You wake up tomorrow, and it's Wednesday again. Everybody remembers it, but whatever was physically done today is undone. Your favorite mug, which the dog knocked over, is un-broken. The kid down the street who got hit by a car -- his leg is just fine, and the bike is okay, but he remembers the pain.

People are pretty freaked out, but no one does anything rash. (Mrs. Kendall keeps Johnny home, though, and he doesn't get hit.) Mostly we look for news on the subject, but nobody knows anything, or if they do, no one is talking. But then the next day, the same thing happens. Lilly has gone into work for the past three days as a dental assistant, but she has had to work on the same emergency root canal every day. The next day the patient doesn't show. Who wants to go in for dental surgery every day for the rest of their life?

With no reason to suspect tomorrow will be any different, her roommate buys a gun to commit suicide, just to see what it is like. The next day, he's alive again, but with the horrifying memory. But now there's proof that there are no consequences, so he robs a bank. The next day, he wakes up with no gun and no money, but the cops remember what happened, and they arrest him.

QUESTION: I could go on, but the local is easy. My question is about the global. What do societies do? What does the government do? Anything that anyone does that takes more than 24 hours to complete is a waste of time, unless the intended result is mental. Nothing can be stored on a computer or chalkboard or anywhere. Still, everyone can memorize what they can, and agree to collaborate again the next today.

How it happened is irrelevant. If it was caused by mankind, it isn't something they can just undo. But it just as easily may have happened somewhere across the galaxy, and there is no way for humanity to stop it.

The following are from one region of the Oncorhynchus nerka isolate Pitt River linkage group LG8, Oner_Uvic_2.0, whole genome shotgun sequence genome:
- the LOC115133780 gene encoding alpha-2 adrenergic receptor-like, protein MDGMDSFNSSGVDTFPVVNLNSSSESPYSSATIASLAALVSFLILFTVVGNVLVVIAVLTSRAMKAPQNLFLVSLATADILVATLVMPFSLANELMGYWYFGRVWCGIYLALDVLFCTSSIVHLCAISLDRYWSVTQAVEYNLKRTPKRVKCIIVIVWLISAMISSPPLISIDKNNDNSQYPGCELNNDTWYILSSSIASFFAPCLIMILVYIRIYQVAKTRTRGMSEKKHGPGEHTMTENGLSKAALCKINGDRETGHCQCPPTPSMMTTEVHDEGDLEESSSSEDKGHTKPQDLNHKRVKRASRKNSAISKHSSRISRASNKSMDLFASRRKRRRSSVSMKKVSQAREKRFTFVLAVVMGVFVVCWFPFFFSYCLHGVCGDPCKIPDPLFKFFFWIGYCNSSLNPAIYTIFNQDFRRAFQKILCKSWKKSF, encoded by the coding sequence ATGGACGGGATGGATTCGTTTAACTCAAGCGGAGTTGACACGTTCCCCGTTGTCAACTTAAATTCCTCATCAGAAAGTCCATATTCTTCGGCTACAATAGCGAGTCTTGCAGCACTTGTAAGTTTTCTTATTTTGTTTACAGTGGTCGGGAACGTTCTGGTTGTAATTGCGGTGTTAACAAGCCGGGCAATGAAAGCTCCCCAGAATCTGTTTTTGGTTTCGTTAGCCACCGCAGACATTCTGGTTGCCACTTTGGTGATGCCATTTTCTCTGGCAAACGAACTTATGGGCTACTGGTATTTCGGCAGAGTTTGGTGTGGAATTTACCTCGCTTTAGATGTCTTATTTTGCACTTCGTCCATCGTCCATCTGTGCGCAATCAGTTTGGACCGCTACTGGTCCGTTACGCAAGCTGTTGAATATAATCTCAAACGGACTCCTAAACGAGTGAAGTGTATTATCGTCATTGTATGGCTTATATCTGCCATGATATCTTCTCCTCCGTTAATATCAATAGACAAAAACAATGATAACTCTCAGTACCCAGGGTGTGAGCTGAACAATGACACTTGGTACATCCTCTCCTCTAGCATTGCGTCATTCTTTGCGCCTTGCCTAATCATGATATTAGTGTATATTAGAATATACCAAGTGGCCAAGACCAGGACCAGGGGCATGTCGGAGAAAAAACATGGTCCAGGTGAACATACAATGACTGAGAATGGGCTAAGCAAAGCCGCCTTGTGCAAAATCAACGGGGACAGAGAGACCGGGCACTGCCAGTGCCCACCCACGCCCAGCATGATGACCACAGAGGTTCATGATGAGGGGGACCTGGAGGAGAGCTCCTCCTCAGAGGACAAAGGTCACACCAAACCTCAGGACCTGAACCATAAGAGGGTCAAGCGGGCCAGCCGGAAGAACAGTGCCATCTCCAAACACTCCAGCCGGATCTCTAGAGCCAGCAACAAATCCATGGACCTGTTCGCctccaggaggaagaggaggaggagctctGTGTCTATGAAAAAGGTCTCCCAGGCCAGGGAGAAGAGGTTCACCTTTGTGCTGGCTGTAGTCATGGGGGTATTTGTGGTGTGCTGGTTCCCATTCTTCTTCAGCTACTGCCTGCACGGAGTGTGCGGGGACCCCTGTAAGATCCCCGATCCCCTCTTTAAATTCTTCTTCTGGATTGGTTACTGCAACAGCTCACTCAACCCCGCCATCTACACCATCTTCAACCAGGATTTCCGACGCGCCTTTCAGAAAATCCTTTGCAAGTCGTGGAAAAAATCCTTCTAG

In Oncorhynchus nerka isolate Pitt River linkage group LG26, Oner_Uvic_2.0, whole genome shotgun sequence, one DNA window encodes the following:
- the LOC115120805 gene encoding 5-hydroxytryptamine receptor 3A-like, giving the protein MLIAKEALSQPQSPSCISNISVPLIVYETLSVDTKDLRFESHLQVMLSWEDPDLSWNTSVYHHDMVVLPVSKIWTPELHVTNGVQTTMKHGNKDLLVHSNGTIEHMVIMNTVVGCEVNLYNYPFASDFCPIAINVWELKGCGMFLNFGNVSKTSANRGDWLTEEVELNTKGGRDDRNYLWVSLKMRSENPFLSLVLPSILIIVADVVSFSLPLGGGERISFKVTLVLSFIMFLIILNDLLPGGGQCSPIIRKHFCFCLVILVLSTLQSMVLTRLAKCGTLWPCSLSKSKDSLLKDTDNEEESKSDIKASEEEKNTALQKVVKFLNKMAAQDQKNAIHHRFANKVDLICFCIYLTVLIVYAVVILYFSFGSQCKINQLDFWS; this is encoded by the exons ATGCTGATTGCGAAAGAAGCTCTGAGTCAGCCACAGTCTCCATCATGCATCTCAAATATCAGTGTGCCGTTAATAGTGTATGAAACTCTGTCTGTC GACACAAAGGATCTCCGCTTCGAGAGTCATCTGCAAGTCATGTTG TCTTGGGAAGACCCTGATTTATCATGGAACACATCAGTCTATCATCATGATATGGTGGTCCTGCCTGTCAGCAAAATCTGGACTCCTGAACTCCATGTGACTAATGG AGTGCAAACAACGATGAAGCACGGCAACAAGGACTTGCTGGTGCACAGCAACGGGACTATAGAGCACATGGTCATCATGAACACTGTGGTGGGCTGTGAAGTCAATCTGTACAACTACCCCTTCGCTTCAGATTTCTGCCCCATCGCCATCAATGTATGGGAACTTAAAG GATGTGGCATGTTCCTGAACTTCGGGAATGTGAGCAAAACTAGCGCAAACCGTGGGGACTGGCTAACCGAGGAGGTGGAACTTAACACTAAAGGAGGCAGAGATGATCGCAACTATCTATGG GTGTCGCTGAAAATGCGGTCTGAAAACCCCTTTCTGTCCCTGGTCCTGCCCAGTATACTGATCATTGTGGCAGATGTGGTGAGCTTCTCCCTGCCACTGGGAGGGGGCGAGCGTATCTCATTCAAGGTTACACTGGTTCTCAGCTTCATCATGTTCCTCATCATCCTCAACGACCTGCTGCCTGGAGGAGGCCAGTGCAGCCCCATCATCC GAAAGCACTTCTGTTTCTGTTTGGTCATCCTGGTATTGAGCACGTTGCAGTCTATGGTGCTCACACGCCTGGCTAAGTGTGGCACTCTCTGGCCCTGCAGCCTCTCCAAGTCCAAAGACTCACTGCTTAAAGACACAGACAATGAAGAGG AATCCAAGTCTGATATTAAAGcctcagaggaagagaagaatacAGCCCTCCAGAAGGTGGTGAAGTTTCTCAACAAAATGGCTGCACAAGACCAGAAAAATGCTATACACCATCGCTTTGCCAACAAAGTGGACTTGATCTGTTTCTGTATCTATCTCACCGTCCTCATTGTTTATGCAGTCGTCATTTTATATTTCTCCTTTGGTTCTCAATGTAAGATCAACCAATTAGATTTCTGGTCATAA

This takes place today, in our world, with no technology we don't have today. (Of course, if 100 years of research and 12 hours of production can make an advance, we could build it every day.) How do we deal if this goes on for years, centuries, millennia?


Most of the above is simply setup so that everyone understands the scenario I propose. My question is both simple and specific: What can a government do to retain control and prevent lawlessness in this situation? One answer so far has suggested that it couldn't, and no others have addressed this question. If an individual's actions have no consequences beyond twenty-four hours, when locking them up and even killing them doesn't last, how can a government maintain order?

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    $\begingroup$ I feel your bounty makes the question a tad too broad. I'll certainly try to include some more about that stuff in my answer when I get to it tomorrow, and there are definitely good relevant points there that should be addressed - but IMO there are just a few too many extra questions in that bounty. You can't edit the bounty text I don't think, but you can leave a comment if you want to de-scope a little. $\endgroup$
    – ArtOfCode
    Commented May 30, 2015 at 22:14
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    $\begingroup$ One thing about crime: the only persistent thing in this universe is human memory, so crime is going to be reoriented around things that have long-term mental effects. Killing is no longer murder, but it is still an assault that causes pain, possibly severe. Rape will still cause long-term mental scars. And so on. $\endgroup$ Commented Jun 1, 2015 at 19:48